{Review} Backward Compatible by Sarah Daltry and Pete Clark


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{Review} Backward Compatible by Sarah Daltry and Pete ClarkBackward Compatible by Pete Clark, Sarah Daltry
Publisher: SDE Press (Self-Published) on December 10, 2013
Genre(s): Contemporary Romance (NA)
Pages: 314

Our Rating

5 Stars

Not too long ago, in a town that, depending on your current location, is either not super far or actually quite close…

It is a time of chaotic hormones.

Two nerdy gents home for winter break have discovered a female gamer at a midnight release.

During the break, the gamer trio manages to reveal the game’s secret boss, a hidden enemy with enough power to destroy anything in its path.

Pursued by other gamers who want to be the first to beat this boss, George and Katie race to level up, and, in so doing, restore decency and sexual activity to their personal galaxy…

ReasonsToReadWhen Katie and George both reach for the same — and last — copy of the latest video game at a midnight release sale, sparks don’t exactly fly, and George manages to get away with the game.  But in a move he’s not even sure he understands himself, George gives the game to the now-disappointed gamer girl, and the socially awkward, geekily romantic adventure begins.

Judging CoversIs there really anyone out there who doesn’t like this cover?  It’s cute and retro-gamey, perfect for the geek romance within.

div TheVerdictI wanted to read this book forever ago, but alas, I am perpetually broke, and whoever was in charge of the NetGalley apps gave me a big, fat NO. So I moved on to something with a highlander or a billionaire or fighter or whatever was in romance vogue at the time. Lucky me, it came back up for grabs in a tour!

I’m not really a geek so much as a nerd, but I can’t even explain how much I loved this book!  Katie and George are both pretty damned comfortable with who they are, even if that makes them relatively uncool in the eyes of the rest of the world.  From dressing up for movies to hours upon hours of video games, they exist in a niche that only the like-minded can understand, which made their relationship all the more entertaining and adorable.  But you know, I think I would have loved it even without the romance bit.

The constant banter, inevitably related to one or another of their geeky obsessions, was impossible not to laugh at.  George’s wit was almost entirely outward, with his inner thoughts reserved for his insecurities, while Katie’s brilliant observations were often internal — and both were simply hilarious.  Throw in Lanyon, George’s not so bright but completely loyal sidekick, and the hilarity didn’t stop.  All three still lived with their parents and could never be called mature, but to be honest, that was part of the appeal.  Not every romance needs to be about serious, struggling, angsty college students with dark secrets that will pop up at the most inopportune time and nearly ruin them.  Katie and George — and Lanyon, of course — were in that all-too-short era in life when they’re too grown up for high schoolers but not quite turned out into the world to be “real” adults.  That they completely owned whatever geek subculture item they were quoting made their youth and friendships seem all the more genuine, like their geeky group shared some obscure strand of DNA.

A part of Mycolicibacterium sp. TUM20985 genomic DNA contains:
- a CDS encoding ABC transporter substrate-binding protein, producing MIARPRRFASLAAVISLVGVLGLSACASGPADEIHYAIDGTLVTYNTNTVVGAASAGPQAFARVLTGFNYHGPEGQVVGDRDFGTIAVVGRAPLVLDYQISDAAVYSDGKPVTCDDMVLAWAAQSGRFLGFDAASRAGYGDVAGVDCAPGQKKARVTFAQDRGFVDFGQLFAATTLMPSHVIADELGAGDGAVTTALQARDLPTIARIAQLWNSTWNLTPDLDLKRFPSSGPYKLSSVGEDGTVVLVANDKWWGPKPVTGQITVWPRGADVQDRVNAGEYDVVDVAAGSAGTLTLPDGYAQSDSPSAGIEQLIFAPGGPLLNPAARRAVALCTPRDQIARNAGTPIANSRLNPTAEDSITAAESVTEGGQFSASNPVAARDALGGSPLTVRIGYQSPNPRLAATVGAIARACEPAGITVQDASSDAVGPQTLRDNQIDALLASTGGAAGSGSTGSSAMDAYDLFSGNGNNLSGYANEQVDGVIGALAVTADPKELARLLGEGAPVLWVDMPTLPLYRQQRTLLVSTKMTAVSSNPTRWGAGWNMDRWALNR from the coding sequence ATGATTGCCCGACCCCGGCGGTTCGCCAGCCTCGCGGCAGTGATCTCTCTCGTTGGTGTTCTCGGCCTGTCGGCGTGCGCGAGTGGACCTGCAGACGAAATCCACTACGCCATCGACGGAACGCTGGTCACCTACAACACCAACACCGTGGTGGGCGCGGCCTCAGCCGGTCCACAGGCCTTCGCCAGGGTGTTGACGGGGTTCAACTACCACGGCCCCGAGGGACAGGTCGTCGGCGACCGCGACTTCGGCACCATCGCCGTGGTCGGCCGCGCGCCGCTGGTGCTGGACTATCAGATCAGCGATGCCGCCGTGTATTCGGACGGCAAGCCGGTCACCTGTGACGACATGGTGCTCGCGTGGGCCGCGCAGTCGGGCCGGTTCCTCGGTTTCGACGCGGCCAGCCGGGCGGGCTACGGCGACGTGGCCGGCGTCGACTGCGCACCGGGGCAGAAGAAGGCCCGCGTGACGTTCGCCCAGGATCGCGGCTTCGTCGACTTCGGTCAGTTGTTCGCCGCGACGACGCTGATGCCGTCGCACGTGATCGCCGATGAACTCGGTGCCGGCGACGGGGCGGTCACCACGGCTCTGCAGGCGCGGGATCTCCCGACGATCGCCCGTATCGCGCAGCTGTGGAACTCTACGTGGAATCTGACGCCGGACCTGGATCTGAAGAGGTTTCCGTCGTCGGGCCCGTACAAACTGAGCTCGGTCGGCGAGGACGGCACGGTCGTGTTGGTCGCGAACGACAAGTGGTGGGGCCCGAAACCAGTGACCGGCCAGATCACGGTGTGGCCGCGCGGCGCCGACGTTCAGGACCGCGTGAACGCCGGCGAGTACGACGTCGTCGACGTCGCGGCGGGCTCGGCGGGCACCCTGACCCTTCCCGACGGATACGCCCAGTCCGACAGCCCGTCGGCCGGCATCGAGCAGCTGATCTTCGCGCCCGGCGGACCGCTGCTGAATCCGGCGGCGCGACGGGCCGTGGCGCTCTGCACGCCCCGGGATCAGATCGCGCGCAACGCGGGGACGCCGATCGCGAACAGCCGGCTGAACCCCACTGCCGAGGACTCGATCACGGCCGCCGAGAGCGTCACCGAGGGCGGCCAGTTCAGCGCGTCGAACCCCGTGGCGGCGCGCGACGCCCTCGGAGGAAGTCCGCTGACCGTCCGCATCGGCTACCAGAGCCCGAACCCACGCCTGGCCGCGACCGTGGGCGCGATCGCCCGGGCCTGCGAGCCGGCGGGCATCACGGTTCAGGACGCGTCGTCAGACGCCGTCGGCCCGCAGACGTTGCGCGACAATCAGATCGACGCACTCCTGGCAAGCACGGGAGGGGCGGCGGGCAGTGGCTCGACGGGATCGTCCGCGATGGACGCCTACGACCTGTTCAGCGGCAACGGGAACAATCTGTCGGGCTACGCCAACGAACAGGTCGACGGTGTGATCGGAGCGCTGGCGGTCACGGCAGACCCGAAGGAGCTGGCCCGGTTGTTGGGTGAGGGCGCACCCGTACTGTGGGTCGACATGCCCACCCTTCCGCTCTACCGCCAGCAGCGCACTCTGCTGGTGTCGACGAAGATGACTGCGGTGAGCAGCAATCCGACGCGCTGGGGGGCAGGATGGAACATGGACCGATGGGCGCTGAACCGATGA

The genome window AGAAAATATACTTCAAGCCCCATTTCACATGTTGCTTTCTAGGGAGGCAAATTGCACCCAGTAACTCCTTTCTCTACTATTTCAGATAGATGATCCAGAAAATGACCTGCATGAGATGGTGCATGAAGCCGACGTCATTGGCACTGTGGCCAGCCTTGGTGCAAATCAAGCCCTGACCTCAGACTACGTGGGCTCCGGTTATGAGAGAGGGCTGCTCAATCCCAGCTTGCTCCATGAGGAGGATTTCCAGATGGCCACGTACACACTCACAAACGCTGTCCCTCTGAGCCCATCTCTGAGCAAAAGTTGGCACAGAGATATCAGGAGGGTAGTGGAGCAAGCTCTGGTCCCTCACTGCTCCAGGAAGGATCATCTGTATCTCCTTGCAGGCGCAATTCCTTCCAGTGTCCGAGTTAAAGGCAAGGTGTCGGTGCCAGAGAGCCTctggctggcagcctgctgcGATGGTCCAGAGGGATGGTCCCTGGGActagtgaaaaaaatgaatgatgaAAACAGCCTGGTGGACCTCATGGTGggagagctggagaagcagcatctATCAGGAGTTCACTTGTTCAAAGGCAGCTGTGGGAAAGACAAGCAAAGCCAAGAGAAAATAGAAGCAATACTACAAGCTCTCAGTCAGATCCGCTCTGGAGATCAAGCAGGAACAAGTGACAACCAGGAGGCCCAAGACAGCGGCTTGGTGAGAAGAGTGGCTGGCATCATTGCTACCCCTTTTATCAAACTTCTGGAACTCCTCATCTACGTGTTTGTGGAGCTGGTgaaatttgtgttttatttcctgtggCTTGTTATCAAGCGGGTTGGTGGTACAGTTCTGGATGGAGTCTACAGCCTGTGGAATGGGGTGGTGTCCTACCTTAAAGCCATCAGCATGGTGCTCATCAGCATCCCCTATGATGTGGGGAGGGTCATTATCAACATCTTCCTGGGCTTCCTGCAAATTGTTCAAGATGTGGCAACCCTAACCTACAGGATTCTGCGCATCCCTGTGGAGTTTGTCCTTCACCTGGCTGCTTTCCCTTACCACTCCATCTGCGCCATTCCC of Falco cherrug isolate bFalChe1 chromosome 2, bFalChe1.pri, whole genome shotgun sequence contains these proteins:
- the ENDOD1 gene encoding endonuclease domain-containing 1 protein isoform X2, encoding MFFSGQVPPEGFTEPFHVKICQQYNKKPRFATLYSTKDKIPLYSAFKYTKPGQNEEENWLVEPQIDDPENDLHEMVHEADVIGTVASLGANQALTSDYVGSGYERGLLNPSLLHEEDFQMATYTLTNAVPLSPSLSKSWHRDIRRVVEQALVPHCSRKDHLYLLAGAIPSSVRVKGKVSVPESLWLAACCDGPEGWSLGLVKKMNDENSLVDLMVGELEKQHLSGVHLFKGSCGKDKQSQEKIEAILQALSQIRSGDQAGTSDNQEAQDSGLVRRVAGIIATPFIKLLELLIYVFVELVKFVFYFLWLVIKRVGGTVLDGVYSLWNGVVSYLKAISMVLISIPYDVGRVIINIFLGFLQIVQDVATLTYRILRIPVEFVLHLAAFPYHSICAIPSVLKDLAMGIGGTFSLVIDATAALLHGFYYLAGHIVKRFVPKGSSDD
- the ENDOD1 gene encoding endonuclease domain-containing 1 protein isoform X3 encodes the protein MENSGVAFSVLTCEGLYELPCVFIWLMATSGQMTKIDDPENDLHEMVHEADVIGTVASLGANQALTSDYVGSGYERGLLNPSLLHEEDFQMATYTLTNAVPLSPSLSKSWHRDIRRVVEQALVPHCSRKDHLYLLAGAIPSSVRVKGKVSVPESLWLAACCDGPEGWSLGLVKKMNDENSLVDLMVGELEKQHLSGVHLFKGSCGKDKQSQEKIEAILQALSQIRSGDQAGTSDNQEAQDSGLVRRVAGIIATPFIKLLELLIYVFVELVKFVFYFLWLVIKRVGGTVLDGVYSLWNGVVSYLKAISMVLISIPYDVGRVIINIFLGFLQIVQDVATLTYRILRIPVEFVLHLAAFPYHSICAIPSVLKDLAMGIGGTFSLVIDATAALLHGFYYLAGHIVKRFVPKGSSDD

Obviously the gamers and nerds can appreciate a story like this one, but I think there’s also appeal for those who are well out of college and can’t remember their last midnight movie.  The characters are brilliantly developed, and the awkward romance meshes seamlessly into their role-playing and gaming lives.  But for those who have never seen a twenty-sided die or can’t qouote Tolkien, it’s simply the story of a socially awkward young couple getting to know each other and finding that even in their utter geekery, there’s someone absolutely meant for everyone.




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About Pete Clark

Pete Clark likes writing, animals, potato chips, and cheese. Midnight Riders was his first published novel, although he can also proudly say he finally finished Helix Crashing, the fantasy novel he has been working on for over a decade. In addition, he has written Across the Barren Landscape, a collection of linked Western short stories, and Tales from Midnight’s Graveyard, a collection of non-linked horror, science fiction, and fantasy stories. He also writes plays, both dramatic and comedic.

When he is not writing, Pete tends to ignore everyone around him and obsess over sports.

About Sarah Daltry

Sarah Daltry writes about the regular people who populate our lives. She's written works in various genres - romance, erotica, fantasy, horror. Genre isn't as important as telling a story about people and how their lives unfold. Sarah tends to focus on YA/NA characters but she's been known to shake it up. Most of her stories are about relationships - romantic, familial, friendly - because love and empathy are the foundation of life. It doesn't matter if the story is set in contemporary NY, historical Britain, or a fantasy world in the future - human beings are most interesting in the ways they interact with others. This is the principle behind all of Sarah's stories.

Sarah has spent most of her life in school, from her BA and MA in English and writing to teaching both at the high school and college level. She also loves studying art history and really anything because learning is fun.

When Sarah isn't writing, she tends to waste a lot of time checking Facebook for pictures of cats, shooting virtual zombies, and simply staring out the window.

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Author: ysar

ysar is a book, blog, and design junkie who would be lost without a mile-long to-do list. Find more of her random crap at ysar.info

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